The sharing, trading and crowdsourcing economy is a proven disruptive path to making money. Airbnb and Uber demonstrated the value of tapping idle resources, while eBay and Craigslist redefined how we trade and resell goods and services, and Kickstarter and Indiegogo showed the world the power of crowdsourcing. But now entrepreneurs are finding a fresh source of social innovation by conceiving of waste – everything from leftover food, to idle computing capacity, to surplus air cargo space – as an opportunity.

Maria Brunner, a music industry veteran, is tapping an unlikely source and redirecting it to the greater good. She’s formed a progressive social venture by transforming backstage leftovers into a growing source of food for the needy.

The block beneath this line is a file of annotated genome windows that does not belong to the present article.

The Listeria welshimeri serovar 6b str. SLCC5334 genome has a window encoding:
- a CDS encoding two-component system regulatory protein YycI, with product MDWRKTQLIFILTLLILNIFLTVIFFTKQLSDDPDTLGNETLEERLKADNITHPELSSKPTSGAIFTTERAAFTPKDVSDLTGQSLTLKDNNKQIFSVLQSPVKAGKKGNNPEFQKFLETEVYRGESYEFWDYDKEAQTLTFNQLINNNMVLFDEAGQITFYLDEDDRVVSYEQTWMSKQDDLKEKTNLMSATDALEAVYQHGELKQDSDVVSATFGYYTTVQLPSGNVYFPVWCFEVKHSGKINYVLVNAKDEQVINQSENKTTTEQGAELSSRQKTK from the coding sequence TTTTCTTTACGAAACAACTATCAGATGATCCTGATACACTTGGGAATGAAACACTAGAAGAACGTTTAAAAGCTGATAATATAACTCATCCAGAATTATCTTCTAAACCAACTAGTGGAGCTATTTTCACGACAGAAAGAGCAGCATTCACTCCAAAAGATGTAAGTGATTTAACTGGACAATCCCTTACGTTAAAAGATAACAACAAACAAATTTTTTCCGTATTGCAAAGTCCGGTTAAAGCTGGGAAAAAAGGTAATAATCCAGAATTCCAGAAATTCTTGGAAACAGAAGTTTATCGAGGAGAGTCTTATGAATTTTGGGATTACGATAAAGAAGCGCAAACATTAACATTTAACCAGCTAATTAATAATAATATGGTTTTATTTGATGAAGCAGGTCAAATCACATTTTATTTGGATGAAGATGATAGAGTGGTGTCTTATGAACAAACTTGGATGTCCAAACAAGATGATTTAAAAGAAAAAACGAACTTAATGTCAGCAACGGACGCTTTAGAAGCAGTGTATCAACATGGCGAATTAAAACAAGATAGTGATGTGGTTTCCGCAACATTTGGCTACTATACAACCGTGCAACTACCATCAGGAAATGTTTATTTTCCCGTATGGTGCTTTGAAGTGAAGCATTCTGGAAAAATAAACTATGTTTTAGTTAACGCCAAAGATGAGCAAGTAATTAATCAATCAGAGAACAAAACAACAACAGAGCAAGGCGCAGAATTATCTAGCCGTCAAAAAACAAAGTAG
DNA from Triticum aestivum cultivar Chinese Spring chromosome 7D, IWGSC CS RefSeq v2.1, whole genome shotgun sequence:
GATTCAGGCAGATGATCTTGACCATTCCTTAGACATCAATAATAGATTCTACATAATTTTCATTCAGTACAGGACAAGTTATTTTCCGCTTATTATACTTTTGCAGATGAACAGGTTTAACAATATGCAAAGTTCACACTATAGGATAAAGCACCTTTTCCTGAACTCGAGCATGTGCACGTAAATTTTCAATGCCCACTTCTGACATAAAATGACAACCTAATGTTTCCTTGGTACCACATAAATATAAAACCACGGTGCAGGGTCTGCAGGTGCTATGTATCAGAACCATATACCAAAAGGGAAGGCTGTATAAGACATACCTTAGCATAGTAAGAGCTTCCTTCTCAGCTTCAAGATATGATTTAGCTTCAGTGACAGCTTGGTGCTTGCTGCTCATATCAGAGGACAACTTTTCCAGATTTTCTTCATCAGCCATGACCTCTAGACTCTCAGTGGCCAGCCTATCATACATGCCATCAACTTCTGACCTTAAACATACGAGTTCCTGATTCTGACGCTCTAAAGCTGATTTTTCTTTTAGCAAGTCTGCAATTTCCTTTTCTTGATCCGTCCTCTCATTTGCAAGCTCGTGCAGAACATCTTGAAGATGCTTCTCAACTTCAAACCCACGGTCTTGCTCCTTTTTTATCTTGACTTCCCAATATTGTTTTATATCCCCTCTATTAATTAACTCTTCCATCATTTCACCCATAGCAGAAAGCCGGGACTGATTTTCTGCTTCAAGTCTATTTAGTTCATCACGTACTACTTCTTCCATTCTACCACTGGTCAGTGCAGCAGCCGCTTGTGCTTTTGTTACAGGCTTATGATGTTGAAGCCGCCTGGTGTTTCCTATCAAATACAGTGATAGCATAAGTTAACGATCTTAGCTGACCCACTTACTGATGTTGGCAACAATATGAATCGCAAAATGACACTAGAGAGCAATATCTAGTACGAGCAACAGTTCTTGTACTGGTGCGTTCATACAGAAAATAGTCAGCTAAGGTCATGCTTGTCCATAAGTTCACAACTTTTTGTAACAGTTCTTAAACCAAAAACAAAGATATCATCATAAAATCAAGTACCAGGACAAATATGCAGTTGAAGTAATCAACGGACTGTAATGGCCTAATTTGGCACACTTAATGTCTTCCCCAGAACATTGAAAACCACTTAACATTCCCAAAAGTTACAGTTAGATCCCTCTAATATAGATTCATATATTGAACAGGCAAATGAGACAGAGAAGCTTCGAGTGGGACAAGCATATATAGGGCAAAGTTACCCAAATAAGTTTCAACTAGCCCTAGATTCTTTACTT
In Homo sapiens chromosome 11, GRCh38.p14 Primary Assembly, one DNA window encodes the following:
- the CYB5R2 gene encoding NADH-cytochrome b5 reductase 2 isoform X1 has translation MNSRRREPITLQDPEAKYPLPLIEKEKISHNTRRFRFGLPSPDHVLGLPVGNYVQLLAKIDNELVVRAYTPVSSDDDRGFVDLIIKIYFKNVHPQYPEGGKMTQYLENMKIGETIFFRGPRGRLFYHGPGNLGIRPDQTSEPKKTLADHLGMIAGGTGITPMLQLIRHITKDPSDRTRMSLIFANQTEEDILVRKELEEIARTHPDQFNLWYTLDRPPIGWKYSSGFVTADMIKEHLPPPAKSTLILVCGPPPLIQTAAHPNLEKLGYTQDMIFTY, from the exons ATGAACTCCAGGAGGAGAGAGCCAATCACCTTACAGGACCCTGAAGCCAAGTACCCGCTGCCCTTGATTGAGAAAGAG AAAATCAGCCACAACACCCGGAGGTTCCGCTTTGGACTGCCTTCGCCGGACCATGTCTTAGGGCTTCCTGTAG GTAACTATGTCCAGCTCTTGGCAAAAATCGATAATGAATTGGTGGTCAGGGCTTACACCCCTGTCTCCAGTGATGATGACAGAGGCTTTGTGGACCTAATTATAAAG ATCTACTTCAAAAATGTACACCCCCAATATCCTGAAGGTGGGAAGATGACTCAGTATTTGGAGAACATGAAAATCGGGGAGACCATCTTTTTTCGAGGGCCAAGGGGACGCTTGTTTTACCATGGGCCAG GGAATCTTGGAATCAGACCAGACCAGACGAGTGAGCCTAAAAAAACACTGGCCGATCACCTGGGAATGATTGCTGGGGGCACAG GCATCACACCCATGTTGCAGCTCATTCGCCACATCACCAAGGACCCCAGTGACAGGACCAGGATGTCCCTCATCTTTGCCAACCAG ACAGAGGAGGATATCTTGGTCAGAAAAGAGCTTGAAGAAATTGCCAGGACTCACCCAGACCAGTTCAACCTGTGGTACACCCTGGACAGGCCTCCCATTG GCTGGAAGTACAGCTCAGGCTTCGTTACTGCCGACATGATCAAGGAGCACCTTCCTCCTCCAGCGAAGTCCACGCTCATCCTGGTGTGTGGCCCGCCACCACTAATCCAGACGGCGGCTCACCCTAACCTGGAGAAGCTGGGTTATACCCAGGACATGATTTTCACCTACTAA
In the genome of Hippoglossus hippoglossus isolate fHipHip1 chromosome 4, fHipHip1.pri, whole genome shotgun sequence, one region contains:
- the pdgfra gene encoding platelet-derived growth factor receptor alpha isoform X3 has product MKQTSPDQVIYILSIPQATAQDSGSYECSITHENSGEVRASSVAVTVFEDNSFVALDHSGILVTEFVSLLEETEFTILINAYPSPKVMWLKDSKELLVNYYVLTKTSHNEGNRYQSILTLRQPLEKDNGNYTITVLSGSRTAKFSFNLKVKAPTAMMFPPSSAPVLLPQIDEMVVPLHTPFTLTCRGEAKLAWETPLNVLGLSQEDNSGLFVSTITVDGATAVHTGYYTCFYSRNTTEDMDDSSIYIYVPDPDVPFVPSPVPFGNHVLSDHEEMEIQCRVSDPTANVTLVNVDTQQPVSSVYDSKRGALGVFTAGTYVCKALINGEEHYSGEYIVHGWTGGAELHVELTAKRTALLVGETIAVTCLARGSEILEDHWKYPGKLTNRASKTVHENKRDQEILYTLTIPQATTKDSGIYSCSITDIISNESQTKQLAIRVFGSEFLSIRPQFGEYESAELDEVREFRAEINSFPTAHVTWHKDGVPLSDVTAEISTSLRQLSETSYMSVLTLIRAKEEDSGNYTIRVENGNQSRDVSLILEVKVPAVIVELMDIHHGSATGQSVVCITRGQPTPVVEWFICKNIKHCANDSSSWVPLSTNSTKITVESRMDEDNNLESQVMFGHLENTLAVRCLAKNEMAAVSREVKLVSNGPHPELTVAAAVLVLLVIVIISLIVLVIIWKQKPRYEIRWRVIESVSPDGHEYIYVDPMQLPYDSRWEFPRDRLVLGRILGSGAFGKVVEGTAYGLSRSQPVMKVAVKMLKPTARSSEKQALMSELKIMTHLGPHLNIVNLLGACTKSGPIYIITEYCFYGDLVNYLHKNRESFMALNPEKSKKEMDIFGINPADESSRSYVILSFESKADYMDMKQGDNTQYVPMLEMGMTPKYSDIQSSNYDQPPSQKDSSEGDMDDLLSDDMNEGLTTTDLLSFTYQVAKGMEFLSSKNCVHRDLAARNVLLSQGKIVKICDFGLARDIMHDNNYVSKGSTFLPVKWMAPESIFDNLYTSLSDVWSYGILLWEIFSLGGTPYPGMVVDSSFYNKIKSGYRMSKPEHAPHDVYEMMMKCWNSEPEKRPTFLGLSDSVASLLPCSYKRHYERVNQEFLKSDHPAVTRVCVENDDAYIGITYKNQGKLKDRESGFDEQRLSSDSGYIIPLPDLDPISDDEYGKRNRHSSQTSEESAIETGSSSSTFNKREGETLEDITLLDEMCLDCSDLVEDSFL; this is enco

Tales of rock musicians’ backstage “rider” demands are legendary, from Mariah Carey’s contractually mandated “bendy straws” and Cristal champagne, to James Brown’s “two full-length mirrors,” and Van Halen’s immortal no-brown-M&Ms edict. But what happens to the inevitable leftover “juicy baked chicken, heavily seasoned” (Beyoncé) or “big-ass kielbasas that make men feel self-conscious” (Foo Fighters) when the band hits the road again?

Enter Maria Brunner, a music industry veteran who heads Phoenix-based InSight Management (clients include the Moody Blues, Chick Corea, and George Thorogood). Brunner has spent decades backstage – she worked for innovative concert promoter and manager Jerry Weintraub, whose tours for Elvis Presley and Led Zeppelin transformed the industry in the 1970s into a 90 percent-10 percent take-it-or-leave-it split in favor of the artists.

Inspired by Vets and Pets